Late spring stirring in local reservoirs

Late spring stirring in local reservoirs
Crappie at Piney Run, and elsewhere, will also hit 3- to 4-inch flukes, as Joe Bruce demonstrates. (Bill May photo)

Fishing in local reservoirs has been outstanding so far this year and will likely get even better. Let’s hope the weather holds up.

Loch Raven has been the star attraction, and Piney Run has offered good bass and panfish action. Liberty and Prettyboy have not yet seen a good shallow water bite, but that will likely change soon.


The fishing this spring in Loch Raven for pickerel and largemouth bass has been phenomenal, with some experts saying this is the best action in memory. Good anglers working shallow water cover with spinnerbaits, jerkbaits and a variety of soft plastics, including wacky-rigged worms and Texas-rigged worms, grubs, flukes, crayfish, creatures and lizards have taken bass and pickerel in the 1½- to 3 ½-pound range by the dozens, with a number of “big one that got away” stories.

Billy Zeller and Joe Bruce have also taken some double-digit carp with their dropshot fly rigs.

Since I don’t have a Loch Raven permit I haven’t been in on the fun Billy and Joe have been telling me about by phone, email, and Facebook post. What I do have is a longer memory of Loch Raven fishing than these two. So when Joe was extolling the Loch Raven fishery over the phone, it was a deja vu experience for me.

Joe’s description of the action was nearly a word-for-word account of the best day’s bass fishing I’ve ever had in Maryland and probably the best day ever in terms of numbers.

It was about 10 years ago when the late Harry Pippin called me at work, and sputtered, “You’ve got to get off tomorrow.” He proceeded to articulate enough meteorological data that would have overwhelmed Jim Santore and the entire Weather Channel staff. My understanding was simply that after a prolonged cold spring, temperatures were to soar into the high 70’s, and the moon phase was set to pull bass in to pre-spawn shallows.

Most of the shoreline bass I’ve been taking at Piney Run are this size; several were larger.
Most of the shoreline bass I’ve been taking at Piney Run are this size; several were larger. (Bill May photo)

Harry nailed it. We both got off and took Harry’s reservoir boat to Loch Raven. It was incredible.

Every cove we fished was loaded with 1½ to 3½-pound largemouths, and they hit every lure we threw at them. We both tended after satisfactory success to experiment to see what else and where else worked. We kept trying different places and different lures, but the bottom line was every place and every lure we tried worked. Our lures included those listed above plus an assortment of crankbaits. Neither of us was big on counting numbers, and the numbers soon overwhelmed us anyway.

Harry finally suggested trying a certain cove that looked good but had never produced much. It did that magic day, just more of the same. We both returned to work the next day. Though we had a lot of good days at Loch Raven and Prettyboy before Harry’s untimely death a few years ago, we never had another day nearly like that one.

I wondered while Joe was talking if that’s the kind of phenomenon he and Billy experienced. It could be weather-related, since this spring was similar to that of the big day Harry and I had. Or maybe there are cyclical crops of fish.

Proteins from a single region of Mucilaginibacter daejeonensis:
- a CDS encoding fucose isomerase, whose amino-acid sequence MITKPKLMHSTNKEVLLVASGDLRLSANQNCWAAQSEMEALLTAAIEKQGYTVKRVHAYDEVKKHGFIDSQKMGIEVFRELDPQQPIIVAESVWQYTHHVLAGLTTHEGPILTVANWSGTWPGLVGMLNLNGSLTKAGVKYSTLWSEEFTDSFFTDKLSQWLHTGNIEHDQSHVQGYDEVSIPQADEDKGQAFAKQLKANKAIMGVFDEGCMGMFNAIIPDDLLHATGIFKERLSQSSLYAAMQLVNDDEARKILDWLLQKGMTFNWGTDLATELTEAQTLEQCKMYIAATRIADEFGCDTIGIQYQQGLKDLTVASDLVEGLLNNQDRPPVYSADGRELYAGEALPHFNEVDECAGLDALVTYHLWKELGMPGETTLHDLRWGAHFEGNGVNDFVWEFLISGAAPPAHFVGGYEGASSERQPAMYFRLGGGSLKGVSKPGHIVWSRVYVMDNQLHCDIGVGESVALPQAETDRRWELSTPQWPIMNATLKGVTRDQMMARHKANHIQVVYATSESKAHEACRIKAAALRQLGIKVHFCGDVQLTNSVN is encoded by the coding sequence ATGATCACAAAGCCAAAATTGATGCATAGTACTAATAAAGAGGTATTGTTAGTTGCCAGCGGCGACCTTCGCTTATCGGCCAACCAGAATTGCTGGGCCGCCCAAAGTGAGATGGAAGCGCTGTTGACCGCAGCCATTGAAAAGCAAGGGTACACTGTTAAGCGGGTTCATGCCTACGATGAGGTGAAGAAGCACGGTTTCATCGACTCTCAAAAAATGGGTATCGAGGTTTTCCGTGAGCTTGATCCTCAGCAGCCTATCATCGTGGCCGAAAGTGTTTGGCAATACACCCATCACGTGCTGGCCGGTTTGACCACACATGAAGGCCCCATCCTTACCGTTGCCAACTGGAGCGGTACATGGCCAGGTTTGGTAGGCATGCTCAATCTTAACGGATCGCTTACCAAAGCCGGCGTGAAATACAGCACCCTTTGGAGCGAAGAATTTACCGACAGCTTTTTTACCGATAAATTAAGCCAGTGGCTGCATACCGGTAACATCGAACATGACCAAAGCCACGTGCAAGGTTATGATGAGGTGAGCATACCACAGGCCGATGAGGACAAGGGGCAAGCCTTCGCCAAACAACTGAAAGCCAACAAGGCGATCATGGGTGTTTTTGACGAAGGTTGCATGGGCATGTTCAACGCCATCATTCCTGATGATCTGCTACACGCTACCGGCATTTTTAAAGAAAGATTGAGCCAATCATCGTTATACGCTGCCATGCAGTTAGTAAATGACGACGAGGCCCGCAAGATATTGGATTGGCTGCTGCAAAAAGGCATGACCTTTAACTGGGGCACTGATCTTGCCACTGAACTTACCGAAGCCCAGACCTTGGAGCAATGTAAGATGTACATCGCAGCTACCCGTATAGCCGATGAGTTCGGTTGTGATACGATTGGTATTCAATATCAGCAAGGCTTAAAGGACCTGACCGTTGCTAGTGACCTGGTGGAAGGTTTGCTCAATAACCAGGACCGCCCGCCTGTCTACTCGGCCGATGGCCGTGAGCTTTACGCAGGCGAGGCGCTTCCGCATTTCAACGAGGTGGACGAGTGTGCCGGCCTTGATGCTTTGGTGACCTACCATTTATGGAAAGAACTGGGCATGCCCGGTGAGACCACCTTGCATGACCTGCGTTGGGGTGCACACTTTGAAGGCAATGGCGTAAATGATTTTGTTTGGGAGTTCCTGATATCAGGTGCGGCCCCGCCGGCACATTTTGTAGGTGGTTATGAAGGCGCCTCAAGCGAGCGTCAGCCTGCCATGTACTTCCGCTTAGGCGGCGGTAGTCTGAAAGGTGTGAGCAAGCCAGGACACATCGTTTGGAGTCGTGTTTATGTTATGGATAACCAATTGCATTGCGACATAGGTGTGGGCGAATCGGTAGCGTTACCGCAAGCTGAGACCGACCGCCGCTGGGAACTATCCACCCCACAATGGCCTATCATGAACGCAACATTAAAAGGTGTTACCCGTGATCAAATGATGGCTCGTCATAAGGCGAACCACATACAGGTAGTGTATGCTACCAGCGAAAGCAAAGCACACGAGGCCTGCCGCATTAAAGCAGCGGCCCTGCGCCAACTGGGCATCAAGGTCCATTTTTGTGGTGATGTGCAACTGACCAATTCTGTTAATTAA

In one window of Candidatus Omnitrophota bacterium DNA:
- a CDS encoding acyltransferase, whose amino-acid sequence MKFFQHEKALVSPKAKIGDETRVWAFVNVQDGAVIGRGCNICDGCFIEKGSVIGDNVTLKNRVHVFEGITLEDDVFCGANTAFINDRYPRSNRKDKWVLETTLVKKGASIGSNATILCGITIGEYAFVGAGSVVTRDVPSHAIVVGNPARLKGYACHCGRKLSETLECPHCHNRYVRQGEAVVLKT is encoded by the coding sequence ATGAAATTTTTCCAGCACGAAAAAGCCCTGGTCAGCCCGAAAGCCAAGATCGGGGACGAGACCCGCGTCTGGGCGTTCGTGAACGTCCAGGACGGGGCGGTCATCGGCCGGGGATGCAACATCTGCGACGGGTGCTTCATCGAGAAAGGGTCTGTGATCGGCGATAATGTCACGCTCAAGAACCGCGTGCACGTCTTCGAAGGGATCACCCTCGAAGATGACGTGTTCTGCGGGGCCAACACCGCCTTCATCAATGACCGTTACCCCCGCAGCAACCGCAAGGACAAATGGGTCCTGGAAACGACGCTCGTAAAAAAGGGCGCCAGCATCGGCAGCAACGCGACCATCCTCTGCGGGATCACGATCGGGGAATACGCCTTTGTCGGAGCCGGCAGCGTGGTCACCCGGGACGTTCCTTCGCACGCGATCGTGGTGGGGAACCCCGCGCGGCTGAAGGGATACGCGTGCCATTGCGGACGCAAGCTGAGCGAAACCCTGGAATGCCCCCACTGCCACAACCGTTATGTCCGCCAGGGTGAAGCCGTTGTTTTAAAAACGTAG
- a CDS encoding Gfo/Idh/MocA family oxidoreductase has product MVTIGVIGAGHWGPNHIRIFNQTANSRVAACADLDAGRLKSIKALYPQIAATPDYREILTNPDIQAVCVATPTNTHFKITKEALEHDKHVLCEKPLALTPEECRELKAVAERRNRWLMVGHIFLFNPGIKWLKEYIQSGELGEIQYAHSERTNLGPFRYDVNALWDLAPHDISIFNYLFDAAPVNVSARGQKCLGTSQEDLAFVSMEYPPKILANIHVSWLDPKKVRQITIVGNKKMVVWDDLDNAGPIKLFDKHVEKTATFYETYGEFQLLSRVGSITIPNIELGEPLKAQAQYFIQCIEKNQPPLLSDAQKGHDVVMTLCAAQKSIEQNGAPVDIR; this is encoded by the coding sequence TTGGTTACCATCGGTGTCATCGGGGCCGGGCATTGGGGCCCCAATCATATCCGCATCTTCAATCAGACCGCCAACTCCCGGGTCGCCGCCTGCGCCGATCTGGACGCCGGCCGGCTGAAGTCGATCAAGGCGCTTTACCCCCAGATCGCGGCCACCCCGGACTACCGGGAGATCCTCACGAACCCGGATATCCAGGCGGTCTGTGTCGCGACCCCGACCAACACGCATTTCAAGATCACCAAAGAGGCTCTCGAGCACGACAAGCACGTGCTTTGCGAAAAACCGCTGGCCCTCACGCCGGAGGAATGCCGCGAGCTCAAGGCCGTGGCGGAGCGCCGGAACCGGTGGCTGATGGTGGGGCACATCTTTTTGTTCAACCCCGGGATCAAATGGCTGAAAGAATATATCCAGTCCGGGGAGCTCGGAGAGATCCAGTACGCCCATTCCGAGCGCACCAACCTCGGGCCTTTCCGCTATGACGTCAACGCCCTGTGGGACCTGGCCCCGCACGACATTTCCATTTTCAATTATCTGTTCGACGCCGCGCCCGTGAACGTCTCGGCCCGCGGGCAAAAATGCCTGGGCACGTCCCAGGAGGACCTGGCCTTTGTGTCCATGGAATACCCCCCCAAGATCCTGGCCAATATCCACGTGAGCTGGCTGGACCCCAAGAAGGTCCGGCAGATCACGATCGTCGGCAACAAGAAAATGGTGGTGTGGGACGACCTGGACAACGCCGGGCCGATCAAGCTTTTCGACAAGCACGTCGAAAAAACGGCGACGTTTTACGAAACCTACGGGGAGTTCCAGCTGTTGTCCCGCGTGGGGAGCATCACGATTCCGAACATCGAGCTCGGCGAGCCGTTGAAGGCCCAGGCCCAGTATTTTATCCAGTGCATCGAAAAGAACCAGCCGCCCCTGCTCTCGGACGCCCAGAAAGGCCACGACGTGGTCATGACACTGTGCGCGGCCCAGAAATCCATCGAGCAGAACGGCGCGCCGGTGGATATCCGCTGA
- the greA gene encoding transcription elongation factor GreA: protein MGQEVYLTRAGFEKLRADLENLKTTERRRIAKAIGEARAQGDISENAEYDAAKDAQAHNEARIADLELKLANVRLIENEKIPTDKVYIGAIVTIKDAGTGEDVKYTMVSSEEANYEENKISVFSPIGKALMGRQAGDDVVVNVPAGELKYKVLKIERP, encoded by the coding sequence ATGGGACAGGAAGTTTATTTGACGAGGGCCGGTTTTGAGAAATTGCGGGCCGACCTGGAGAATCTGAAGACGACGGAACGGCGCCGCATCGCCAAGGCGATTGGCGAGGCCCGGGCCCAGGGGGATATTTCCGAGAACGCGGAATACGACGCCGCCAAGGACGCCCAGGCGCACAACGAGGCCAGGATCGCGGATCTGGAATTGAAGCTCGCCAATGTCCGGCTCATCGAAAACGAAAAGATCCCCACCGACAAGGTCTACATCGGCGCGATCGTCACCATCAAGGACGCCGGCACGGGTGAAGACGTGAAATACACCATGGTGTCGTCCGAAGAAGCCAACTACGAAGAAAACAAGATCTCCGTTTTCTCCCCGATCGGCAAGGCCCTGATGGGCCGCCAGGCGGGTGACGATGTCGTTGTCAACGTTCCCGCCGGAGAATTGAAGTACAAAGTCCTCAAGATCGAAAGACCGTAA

Whatever, it’s the kind of fishing people dream of.

While Piney Run can’t match Loch Raven this spring, it’s hardly a disappointment. Joe and I used basically the same tactics. Here our bass sizes and numbers are smaller, with fish ranging from 10 inches to 3½ pounds, but mainly in the 1- to 2-pound range, and mid-20’s in numbers for a day’s fishing.

The more exciting part was what we saw — really big crappies, some yellow perch, lots of bluegills of all sizes and pad fields beginning to rise off the bottom. Every time I saw one of those big crappie, I switched to the offset spinner/1/8-jighead/and 2-inch chartreuse grub that has produced so well over the years. I had a couple of desultory follows from the crappies — and caught a couple of stray bass — but didn’t land a single large crappie.

Joe, meanwhile, stuck with the flukes we were using for bass and took several nice crappies. I should have “danced with the one that brung me;” I’ve caught lots of crappie on bass-sized flukes in Liberty.

So here are my projections for the reservoirs:


Loch Raven will continue to fish well for bass, with bigger, spawning bass coming to shore. Larger pickerel will soon move to deeper waters and to developing weedbeds.

Piney Run will soon see spawning bass moving to shore. As pad fields take shape, frog fishing the pads will begin. A variety of panfish plus trout, catfish, hybrid muskies and stripers add to the mix.

The shallow water bass fishing at Liberty and Prettyboy bass will soon come to life as waters warm. The variety of species at Liberty includes double-digit striped bass.

All these waters have good bluegill populations, and fishing the bluegill beds will begin a few weeks from now. Likewise crappie fishing will pick up at all. White perch fishing will also come to life at Loch Raven and Prettyboy, and large yellow perch will please at Liberty and Piney Run. Double-digit carp can be taken by the specialists

Fishing Loch Raven, Prettyboy, and Loch Raven requires not only permits, but all boats fishing these waters are restricted to only using these waters. (Considering the quality and nearness of these fisheries, having a second, dedicated kayak, canoe or small boat is a worthwhile investment.)

Shoreline fishing is available at all these waters, and some good fish can be taken by the adventurous, mobile angler.